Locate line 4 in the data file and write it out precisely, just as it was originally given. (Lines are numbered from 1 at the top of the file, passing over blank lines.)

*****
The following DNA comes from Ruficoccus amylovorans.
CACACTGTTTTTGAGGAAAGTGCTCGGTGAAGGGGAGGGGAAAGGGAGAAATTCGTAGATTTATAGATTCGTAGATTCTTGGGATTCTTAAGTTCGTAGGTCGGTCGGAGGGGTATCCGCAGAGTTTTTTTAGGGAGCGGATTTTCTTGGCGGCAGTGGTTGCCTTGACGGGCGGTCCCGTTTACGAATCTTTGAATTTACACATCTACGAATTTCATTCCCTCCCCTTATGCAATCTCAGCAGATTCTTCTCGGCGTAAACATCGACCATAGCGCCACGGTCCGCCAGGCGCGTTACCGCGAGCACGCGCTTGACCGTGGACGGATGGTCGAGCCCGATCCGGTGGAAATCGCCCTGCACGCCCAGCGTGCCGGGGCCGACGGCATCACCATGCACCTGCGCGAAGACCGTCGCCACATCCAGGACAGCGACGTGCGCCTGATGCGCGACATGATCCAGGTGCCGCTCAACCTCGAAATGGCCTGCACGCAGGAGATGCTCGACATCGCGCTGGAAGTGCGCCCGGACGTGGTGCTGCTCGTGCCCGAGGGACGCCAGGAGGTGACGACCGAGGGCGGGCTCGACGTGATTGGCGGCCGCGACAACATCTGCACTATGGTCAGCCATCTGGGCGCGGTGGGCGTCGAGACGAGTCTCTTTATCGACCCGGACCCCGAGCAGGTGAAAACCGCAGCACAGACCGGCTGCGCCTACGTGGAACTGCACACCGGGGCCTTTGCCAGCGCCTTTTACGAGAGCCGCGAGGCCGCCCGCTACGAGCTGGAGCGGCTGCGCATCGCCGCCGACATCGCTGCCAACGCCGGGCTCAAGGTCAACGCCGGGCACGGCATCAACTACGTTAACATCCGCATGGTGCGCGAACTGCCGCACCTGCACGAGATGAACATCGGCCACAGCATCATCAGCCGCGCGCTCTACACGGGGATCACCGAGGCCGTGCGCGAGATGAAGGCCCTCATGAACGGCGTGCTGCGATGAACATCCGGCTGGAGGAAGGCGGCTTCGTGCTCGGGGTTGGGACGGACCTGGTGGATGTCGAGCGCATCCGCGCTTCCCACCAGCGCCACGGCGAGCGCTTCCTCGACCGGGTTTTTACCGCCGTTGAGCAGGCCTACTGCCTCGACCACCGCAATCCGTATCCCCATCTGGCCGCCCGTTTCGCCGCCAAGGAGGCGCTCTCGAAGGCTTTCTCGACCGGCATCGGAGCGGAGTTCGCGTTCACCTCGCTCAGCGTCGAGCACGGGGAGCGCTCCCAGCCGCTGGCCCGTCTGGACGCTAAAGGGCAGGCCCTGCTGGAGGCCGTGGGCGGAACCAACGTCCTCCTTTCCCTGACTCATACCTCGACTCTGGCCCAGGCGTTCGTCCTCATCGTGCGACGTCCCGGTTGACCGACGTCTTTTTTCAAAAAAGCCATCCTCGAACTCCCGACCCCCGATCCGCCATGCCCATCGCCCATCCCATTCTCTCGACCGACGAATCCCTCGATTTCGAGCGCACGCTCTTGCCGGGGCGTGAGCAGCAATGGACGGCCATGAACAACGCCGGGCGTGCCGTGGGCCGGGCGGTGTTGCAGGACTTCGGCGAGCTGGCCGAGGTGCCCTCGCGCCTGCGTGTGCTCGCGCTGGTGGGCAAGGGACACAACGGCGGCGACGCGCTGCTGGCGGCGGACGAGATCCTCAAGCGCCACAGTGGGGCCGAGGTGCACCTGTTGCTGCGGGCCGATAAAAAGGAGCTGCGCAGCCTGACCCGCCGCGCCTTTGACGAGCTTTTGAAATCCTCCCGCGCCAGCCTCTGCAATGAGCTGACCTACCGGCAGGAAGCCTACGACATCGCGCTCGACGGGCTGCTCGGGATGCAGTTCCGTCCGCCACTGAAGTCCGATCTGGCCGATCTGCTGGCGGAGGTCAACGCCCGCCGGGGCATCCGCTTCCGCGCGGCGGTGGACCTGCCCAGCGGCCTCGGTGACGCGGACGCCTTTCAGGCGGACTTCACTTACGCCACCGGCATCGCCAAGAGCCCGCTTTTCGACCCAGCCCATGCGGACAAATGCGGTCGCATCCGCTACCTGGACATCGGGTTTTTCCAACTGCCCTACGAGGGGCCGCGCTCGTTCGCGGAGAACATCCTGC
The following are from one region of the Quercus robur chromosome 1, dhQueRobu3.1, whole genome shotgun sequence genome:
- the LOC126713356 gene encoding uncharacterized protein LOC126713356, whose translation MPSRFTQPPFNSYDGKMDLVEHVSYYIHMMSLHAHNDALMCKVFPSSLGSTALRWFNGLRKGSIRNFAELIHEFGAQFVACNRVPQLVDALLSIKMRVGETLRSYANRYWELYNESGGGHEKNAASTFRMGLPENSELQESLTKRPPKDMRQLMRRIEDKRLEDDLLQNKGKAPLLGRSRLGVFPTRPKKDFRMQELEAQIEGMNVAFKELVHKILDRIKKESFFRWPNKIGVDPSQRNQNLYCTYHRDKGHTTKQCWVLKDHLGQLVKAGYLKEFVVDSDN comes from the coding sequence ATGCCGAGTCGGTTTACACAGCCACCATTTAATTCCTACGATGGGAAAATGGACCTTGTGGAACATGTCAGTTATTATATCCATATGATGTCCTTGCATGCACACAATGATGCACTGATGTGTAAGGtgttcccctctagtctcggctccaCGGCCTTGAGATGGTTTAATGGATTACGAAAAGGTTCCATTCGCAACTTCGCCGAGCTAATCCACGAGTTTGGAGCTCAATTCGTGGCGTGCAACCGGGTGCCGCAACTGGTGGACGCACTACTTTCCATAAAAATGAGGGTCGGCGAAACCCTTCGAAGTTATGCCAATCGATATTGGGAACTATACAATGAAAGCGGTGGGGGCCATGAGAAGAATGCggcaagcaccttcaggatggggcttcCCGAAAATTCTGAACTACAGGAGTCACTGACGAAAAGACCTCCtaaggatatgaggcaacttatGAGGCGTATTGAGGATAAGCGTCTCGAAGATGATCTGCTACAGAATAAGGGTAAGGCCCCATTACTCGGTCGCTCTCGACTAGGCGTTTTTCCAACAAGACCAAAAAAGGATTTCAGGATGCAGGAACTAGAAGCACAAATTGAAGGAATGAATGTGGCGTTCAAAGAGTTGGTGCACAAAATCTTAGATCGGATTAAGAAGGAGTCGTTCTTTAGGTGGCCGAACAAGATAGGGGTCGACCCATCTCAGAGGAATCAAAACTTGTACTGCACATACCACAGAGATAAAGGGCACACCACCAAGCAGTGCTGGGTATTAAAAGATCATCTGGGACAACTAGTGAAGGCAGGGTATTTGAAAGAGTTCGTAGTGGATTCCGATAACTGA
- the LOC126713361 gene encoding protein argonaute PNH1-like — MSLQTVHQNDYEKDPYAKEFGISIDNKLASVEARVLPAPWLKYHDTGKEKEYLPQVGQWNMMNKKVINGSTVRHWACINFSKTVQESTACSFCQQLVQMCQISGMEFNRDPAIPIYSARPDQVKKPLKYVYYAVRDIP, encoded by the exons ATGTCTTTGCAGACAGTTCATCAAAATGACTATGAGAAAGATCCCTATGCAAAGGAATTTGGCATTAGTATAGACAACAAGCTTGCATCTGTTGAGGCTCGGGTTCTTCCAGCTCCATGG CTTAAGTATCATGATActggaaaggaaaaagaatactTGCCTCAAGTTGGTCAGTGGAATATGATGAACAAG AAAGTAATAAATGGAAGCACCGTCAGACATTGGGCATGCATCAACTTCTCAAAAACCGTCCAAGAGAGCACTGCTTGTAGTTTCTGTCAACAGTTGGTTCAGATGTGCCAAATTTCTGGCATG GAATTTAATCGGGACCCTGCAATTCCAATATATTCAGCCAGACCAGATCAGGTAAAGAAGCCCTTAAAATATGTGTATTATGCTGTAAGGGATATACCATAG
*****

- the LOC126713356 gene encoding uncharacterized protein LOC126713356, whose translation MPSRFTQPPFNSYDGKMDLVEHVSYYIHMMSLHAHNDALMCKVFPSSLGSTALRWFNGLRKGSIRNFAELIHEFGAQFVACNRVPQLVDALLSIKMRVGETLRSYANRYWELYNESGGGHEKNAASTFRMGLPENSELQESLTKRPPKDMRQLMRRIEDKRLEDDLLQNKGKAPLLGRSRLGVFPTRPKKDFRMQELEAQIEGMNVAFKELVHKILDRIKKESFFRWPNKIGVDPSQRNQNLYCTYHRDKGHTTKQCWVLKDHLGQLVKAGYLKEFVVDSDN comes from the coding sequence ATGCCGAGTCGGTTTACACAGCCACCATTTAATTCCTACGATGGGAAAATGGACCTTGTGGAACATGTCAGTTATTATATCCATATGATGTCCTTGCATGCACACAATGATGCACTGATGTGTAAGGtgttcccctctagtctcggctccaCGGCCTTGAGATGGTTTAATGGATTACGAAAAGGTTCCATTCGCAACTTCGCCGAGCTAATCCACGAGTTTGGAGCTCAATTCGTGGCGTGCAACCGGGTGCCGCAACTGGTGGACGCACTACTTTCCATAAAAATGAGGGTCGGCGAAACCCTTCGAAGTTATGCCAATCGATATTGGGAACTATACAATGAAAGCGGTGGGGGCCATGAGAAGAATGCggcaagcaccttcaggatggggcttcCCGAAAATTCTGAACTACAGGAGTCACTGACGAAAAGACCTCCtaaggatatgaggcaacttatGAGGCGTATTGAGGATAAGCGTCTCGAAGATGATCTGCTACAGAATAAGGGTAAGGCCCCATTACTCGGTCGCTCTCGACTAGGCGTTTTTCCAACAAGACCAAAAAAGGATTTCAGGATGCAGGAACTAGAAGCACAAATTGAAGGAATGAATGTGGCGTTCAAAGAGTTGGTGCACAAAATCTTAGATCGGATTAAGAAGGAGTCGTTCTTTAGGTGGCCGAACAAGATAGGGGTCGACCCATCTCAGAGGAATCAAAACTTGTACTGCACATACCACAGAGATAAAGGGCACACCACCAAGCAGTGCTGGGTATTAAAAGATCATCTGGGACAACTAGTGAAGGCAGGGTATTTGAAAGAGTTCGTAGTGGATTCCGATAACTGA